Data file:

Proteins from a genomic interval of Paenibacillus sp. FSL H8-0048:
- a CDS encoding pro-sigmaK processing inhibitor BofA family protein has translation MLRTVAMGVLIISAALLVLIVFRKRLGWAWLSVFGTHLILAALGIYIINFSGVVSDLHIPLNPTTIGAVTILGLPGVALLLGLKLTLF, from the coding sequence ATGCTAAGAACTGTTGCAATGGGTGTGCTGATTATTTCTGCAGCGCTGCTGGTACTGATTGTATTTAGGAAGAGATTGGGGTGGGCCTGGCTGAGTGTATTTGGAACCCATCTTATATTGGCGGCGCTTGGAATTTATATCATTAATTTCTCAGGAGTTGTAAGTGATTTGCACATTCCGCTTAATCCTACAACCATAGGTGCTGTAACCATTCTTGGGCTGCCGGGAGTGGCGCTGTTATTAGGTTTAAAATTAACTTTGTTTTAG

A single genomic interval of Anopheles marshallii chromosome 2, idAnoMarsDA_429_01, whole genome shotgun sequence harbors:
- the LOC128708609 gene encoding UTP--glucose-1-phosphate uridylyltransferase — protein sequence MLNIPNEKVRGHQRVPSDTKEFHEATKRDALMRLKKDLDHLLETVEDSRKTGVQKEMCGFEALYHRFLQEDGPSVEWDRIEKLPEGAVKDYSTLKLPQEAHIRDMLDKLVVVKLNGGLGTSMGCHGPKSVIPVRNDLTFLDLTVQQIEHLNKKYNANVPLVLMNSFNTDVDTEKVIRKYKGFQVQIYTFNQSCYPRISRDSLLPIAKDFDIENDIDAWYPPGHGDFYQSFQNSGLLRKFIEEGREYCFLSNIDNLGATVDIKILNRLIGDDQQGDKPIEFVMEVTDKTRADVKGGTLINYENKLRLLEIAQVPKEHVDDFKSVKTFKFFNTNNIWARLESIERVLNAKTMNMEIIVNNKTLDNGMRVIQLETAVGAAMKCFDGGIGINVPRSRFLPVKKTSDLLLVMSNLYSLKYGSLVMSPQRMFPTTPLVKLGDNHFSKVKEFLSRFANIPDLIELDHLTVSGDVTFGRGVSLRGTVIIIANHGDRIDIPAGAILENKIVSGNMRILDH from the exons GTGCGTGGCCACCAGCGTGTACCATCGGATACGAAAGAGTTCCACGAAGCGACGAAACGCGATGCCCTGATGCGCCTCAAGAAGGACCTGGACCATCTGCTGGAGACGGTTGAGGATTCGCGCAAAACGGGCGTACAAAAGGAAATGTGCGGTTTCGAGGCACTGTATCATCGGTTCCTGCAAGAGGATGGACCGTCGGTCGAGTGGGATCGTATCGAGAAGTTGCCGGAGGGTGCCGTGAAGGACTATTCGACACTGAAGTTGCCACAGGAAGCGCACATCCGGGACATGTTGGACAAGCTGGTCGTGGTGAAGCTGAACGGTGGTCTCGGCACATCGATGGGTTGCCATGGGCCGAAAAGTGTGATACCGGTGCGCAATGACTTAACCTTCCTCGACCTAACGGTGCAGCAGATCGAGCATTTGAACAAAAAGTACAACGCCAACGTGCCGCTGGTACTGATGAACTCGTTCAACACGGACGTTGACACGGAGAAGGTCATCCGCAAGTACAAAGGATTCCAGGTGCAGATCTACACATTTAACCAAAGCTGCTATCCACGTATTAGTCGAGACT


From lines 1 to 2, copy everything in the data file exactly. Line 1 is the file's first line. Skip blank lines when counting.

Proteins from a genomic interval of Paenibacillus sp. FSL H8-0048:
- a CDS encoding pro-sigmaK processing inhibitor BofA family protein has translation MLRTVAMGVLIISAALLVLIVFRKRLGWAWLSVFGTHLILAALGIYIINFSGVVSDLHIPLNPTTIGAVTILGLPGVALLLGLKLTLF, from the coding sequence ATGCTAAGAACTGTTGCAATGGGTGTGCTGATTATTTCTGCAGCGCTGCTGGTACTGATTGTATTTAGGAAGAGATTGGGGTGGGCCTGGCTGAGTGTATTTGGAACCCATCTTATATTGGCGGCGCTTGGAATTTATATCATTAATTTCTCAGGAGTTGTAAGTGATTTGCACATTCCGCTTAATCCTACAACCATAGGTGCTGTAACCATTCTTGGGCTGCCGGGAGTGGCGCTGTTATTAGGTTTAAAATTAACTTTGTTTTAG